A marvelous bull dog named
Romeo playing Queen Victoria nearly steals the show!
Martha Clarke's direction and
choreography in “ The Threepenny Opera”
is a blending of sensuality, clarity and charisma. This production of the 1928
classic, written by Bertolt Brecht and Kurt Weill with an English Adaptation by
Marc Blitzstein, is dark and foreboding (spare Set with doorways by Robert
Israel, smoky Lighting by Christopher Akerlind) with sparks of ironic humor
that light up the black holes. What I like best about this present production
is that the orchestra, which is situated in the back of the stage, does not
overwhelm the singers and their songs. There are complaints by fellow critics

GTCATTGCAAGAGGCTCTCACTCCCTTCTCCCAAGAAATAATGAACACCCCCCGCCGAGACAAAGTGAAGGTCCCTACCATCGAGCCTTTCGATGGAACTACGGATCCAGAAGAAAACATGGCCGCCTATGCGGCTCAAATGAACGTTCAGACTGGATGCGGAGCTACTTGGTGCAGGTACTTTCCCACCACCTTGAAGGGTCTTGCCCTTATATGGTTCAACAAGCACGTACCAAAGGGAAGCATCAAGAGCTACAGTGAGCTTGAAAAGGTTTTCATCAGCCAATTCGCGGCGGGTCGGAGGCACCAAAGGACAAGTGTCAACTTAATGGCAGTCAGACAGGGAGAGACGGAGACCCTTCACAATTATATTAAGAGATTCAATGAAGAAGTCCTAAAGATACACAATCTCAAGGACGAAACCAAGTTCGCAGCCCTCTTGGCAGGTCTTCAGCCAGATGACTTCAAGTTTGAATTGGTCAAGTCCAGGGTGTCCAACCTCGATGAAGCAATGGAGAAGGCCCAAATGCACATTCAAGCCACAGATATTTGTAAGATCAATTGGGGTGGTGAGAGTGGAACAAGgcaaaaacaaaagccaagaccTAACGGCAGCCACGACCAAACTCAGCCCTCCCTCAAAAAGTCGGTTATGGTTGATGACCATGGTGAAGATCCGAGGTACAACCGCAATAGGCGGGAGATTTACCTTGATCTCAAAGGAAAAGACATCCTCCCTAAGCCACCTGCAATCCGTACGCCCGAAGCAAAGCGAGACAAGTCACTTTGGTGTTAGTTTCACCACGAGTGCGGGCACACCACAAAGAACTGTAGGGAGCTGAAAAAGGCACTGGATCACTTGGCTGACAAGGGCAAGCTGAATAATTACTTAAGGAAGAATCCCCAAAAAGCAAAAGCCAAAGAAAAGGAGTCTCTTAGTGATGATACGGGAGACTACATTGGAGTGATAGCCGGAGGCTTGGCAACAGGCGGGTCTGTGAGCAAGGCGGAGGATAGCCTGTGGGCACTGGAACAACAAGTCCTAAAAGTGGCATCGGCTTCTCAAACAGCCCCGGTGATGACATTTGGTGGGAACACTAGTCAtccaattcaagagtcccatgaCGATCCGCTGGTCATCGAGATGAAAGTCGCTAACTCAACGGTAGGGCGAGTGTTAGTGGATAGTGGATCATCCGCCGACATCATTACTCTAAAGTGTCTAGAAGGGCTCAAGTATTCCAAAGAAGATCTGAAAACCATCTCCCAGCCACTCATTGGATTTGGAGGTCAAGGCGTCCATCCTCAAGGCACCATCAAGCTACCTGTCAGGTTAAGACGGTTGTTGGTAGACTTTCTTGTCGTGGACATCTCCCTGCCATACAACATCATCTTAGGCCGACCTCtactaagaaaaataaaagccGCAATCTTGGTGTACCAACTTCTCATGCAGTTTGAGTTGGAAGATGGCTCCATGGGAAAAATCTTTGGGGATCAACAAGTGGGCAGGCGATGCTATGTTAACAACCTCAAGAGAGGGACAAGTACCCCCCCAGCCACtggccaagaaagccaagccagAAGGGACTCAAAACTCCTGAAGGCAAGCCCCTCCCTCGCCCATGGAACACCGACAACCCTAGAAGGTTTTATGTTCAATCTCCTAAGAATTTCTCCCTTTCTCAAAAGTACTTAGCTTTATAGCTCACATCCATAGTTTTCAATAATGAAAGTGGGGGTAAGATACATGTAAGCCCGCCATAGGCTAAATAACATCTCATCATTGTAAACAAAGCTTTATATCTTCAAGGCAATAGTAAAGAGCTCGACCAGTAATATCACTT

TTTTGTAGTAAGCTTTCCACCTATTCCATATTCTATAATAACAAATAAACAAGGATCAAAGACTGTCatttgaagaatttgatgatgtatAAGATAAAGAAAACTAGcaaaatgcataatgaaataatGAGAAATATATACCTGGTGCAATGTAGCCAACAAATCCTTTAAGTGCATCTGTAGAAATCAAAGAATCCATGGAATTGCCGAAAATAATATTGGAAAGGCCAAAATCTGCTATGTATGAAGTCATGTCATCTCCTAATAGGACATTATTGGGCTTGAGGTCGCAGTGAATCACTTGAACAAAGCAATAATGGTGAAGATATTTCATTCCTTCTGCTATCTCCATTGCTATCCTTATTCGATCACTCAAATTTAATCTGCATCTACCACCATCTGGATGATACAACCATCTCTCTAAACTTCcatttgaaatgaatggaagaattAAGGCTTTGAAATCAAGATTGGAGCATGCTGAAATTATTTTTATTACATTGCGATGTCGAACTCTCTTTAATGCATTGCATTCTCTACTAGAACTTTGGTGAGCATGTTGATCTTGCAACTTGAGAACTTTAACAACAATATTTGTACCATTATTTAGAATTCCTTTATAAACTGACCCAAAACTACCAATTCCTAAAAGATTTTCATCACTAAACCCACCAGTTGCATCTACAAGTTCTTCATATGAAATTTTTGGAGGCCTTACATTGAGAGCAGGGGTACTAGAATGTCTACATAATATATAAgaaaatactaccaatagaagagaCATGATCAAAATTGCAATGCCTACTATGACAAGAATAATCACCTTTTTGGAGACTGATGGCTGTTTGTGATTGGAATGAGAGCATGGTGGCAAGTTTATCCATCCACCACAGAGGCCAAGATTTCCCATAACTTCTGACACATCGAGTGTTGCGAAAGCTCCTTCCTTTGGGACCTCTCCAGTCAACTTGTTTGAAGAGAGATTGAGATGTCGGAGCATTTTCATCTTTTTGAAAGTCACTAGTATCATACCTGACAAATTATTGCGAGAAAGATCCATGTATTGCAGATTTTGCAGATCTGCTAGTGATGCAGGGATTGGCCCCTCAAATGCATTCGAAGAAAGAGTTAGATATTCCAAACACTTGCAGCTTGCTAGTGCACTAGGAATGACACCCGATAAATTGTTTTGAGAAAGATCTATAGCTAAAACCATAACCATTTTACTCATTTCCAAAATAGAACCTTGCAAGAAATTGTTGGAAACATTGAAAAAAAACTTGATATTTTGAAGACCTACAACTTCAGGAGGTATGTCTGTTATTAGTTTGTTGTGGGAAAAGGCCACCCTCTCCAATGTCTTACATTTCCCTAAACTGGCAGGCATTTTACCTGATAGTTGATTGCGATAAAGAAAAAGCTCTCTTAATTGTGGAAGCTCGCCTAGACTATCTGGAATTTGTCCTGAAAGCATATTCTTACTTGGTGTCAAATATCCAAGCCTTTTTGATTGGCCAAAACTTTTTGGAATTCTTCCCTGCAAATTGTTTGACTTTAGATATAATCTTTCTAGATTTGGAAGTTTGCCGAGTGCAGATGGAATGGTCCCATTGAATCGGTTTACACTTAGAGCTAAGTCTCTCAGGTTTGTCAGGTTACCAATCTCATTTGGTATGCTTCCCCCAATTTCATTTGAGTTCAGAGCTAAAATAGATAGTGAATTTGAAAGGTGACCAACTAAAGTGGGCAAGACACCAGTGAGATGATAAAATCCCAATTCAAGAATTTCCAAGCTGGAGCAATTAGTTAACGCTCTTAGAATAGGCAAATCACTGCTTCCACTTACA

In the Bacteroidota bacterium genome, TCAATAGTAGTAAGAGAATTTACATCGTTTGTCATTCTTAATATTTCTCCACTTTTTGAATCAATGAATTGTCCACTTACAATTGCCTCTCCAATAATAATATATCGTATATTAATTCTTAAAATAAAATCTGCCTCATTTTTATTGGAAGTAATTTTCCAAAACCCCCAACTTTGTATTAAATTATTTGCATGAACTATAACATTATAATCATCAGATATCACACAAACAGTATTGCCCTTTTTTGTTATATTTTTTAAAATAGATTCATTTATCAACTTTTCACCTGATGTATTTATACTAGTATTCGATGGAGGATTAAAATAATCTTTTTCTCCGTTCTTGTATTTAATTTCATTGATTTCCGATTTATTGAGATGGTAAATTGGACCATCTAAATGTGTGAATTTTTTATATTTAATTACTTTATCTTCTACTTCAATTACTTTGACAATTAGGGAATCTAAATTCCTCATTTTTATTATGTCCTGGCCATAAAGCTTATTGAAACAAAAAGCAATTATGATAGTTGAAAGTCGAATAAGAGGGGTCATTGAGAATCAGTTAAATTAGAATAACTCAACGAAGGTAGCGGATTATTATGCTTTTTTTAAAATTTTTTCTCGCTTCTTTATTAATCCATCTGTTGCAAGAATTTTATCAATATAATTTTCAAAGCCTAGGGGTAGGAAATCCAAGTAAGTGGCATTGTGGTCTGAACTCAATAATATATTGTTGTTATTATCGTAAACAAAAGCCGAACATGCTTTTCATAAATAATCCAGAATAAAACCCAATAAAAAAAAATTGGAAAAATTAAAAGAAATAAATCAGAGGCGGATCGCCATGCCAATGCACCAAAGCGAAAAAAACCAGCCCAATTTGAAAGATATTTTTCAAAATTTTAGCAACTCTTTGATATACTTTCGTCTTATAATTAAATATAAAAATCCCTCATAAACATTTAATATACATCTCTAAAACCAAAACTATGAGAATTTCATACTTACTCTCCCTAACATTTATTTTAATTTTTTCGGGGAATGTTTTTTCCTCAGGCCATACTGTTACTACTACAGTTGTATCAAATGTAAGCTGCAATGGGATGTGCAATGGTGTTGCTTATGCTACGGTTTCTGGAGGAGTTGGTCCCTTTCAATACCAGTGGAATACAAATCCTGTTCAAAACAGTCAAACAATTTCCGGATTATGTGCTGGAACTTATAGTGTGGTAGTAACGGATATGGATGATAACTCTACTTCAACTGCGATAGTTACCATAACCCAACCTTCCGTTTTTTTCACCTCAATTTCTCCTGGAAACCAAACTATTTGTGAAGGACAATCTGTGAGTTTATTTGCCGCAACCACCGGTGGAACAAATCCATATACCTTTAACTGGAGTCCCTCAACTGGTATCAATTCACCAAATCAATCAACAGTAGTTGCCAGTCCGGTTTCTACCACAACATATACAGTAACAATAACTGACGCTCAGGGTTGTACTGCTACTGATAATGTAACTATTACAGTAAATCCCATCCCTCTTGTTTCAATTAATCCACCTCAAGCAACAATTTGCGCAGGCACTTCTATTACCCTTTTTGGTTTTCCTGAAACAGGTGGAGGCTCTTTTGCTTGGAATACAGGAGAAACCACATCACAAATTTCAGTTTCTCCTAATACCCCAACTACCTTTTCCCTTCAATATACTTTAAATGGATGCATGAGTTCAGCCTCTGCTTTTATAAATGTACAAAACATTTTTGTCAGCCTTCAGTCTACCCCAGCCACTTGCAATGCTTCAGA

that the production is not gritty enough; but with its touches of nudity and skullduggery,
it certainly gives off an edgy aura.
The cast is superb, costumed
by Donna Zakowska. F. Murray Abraham and
Mary Beth Peil, actor’s actors, are perfect as Mr. and Mrs. Peachums, who run a
business training pickpockets, thieves, and scoundrels. There's an amusing
scene where they demonstrate their techniques to get ready for the Queen's
Coronation. This couple is outraged when their darling daughter, Polly, the
lovely Laura Osnes, who possesses a silvery voice, runs off with the biggest
crook of all, Macheath. Michael Park is imposing, and boasts a powerful voice
in the role as Mack, the Knife.
While Mack is romancing and
pretending to marry Polly, and lands in jail, he is placating his wife, the
pregnant Lucy Brown, played by Lilli Cooper. Delivering the number “Pirate
Jenny,” Sally Murphy strikes the right pose as a wrecked human being.
The score is so strong and
arouses so much emotion that it points up the weaknesses in the new musicals we
are seeing today. “The Threepenny
Opera” at the Atlantic Theater Company, West Street.